Some scholars, including Paul de Vooght, Jiří Kejř, and Thomas A. Fudge, have sought in recent years to establish whether Hus was indeed a heretic by the standards of contemporary canon law, and therefore legitimately sentenced by the Council of Constance, in an attempt to move beyond these emotive and moralistic interpretations of his trial and execution, and to analyse and reconstruct them in their late medieval context. Other historians, armed with the critical apparatus furnished by the various recent ‘turns’ in the humanities, are not convinced that the contemporary category of ‘heresy’ can be accessed and defined objectively, and conceptualise cases like Hus’s in terms of a power dynamic between ecclesiastical authorities and the increasingly complex societies in which they operated.
Yet the importance imputed to Jan Hus far exceeds the questions raised by his own life, trial, and death. At a broader level, historians have considered the events of 6 July 1415 to be an important manifestation of a range of developments that shaped European history in the early fifteenth century. The Council of Constance (1414-18) that condemned Hus had been convened in order to resolve a decades-long schism in the Church. By the 1410s there were three competing popes jostling for the allegiance of Catholic princes and subjects. In much late medieval historiography, Hus represents a widespread anxiety about ecclesiastical corruption and division, while his trial has become a famous example of the measures taken to try to restore clerical authority. Hus’s name also became linked to a religious and political movement within Bohemia that emerged around the time of his death. The ‘Hussen’ (or ‘Hussites’ in English) – so called by their German enemies – emerged in the 1410s as a heterogeneous group united loosely by a shared commitment to some of the principles defended by Hus himself, notably the taking of the Eucharist in both kinds and the transfer of ecclesiastical properties and jurisdictions into secular hands. Many Hussites also opposed the succession of Sigismund (the Hungarian and Roman monarch) as king of Bohemia in 1420. These conjunctures led to a series of extremely violent wars in Bohemia and in the regions surrounding it in the 1420s-30s, including five failed Crusades launched from within the Holy Roman Empire.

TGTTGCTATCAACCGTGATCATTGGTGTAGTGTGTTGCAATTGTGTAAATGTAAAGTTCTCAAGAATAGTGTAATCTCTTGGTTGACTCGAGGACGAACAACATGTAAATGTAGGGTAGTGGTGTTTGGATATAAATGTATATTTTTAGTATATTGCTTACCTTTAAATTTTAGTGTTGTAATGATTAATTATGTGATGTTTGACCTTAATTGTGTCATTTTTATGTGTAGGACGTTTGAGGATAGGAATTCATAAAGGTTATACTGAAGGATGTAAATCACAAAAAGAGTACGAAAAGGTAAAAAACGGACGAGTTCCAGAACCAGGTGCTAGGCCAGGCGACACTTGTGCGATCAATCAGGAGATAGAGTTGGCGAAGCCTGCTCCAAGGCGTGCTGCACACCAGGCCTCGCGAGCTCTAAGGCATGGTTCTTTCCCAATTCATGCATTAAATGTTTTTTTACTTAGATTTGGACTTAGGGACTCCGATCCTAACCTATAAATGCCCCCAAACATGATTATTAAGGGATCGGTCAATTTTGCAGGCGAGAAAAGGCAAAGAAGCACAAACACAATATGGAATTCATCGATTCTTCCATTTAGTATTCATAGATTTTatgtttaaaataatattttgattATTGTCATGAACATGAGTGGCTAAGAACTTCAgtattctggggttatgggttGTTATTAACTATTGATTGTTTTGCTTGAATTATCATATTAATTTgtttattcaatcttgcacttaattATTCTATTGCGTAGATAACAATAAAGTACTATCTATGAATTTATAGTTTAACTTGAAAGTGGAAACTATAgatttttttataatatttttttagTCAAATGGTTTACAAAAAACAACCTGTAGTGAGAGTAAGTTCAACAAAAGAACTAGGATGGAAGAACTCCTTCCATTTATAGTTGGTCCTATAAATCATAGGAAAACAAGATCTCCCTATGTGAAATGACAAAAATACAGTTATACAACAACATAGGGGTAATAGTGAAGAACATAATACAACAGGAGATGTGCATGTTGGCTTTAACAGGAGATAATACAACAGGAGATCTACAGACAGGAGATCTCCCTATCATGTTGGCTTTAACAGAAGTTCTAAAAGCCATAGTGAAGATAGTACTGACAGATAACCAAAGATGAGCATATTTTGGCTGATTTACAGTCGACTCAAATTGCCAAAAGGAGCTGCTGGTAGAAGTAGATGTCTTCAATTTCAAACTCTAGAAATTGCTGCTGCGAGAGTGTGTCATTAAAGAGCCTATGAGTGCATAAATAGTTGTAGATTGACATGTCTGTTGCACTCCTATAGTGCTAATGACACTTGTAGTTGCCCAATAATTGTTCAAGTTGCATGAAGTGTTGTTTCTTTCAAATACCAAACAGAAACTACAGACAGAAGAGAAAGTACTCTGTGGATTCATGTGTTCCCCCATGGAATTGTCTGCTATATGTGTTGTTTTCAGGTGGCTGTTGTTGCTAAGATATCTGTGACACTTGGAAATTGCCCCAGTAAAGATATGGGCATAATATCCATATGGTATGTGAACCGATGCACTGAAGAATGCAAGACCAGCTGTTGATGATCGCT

These broader developments associated with Jan Hus have been fitted into two main interpretive and narrative schemes. The first sees Hus as a hero of the Czech nation, who – in a nineteenth-century idiom – galvanised the people of Bohemia into following their ideals and fighting against their German oppressors, and – from a post-Soviet perspective – inspired the humanistic and tolerant values that are now held to be the hallmarks of contemporary Europe. The second situates Hus within the teleology of the Reformation, often including him within a triad of Great Men – John Wyclif, Jan Hus himself, and Martin Luther – who are thought to have spearheaded the call for reform in an age of ecclesiastical corruption, leading to what is typically characterised as an epoch-making rupture circa 1517 and, ultimately, to the birth of the modern world.
Both of these narratives are much in evidence in the various commemorations marking the 600th anniversary of Hus’s death. In the Czech Republic, for instance, a national festival entitled ‘Jan Hus – European of Modern Times’ is being held this year with the patronage of the president, Miloš Zeman, and the Charles University of Prague. In the documentation associated with this festival, Hus is described not only as a prominent reformer but as ‘a personality of pan-European significance… thanks to [whom] we can celebrate essential human qualities that are nowadays so important: personal responsibility, perceptive consciousness, insusceptibility, veracity, thoughtfulness, diligence, and heroism.’ On 1 July a four-hour biographical film of Hus’s life – the product of collaboration between the Czech broadcaster Česká Televize and the Franco-German channel Arte – was shown on television in several European countries. According to its producers, the film depicts Hus as ‘one of the most significant figures of the Reformation movement… [who] still has much to teach us today’.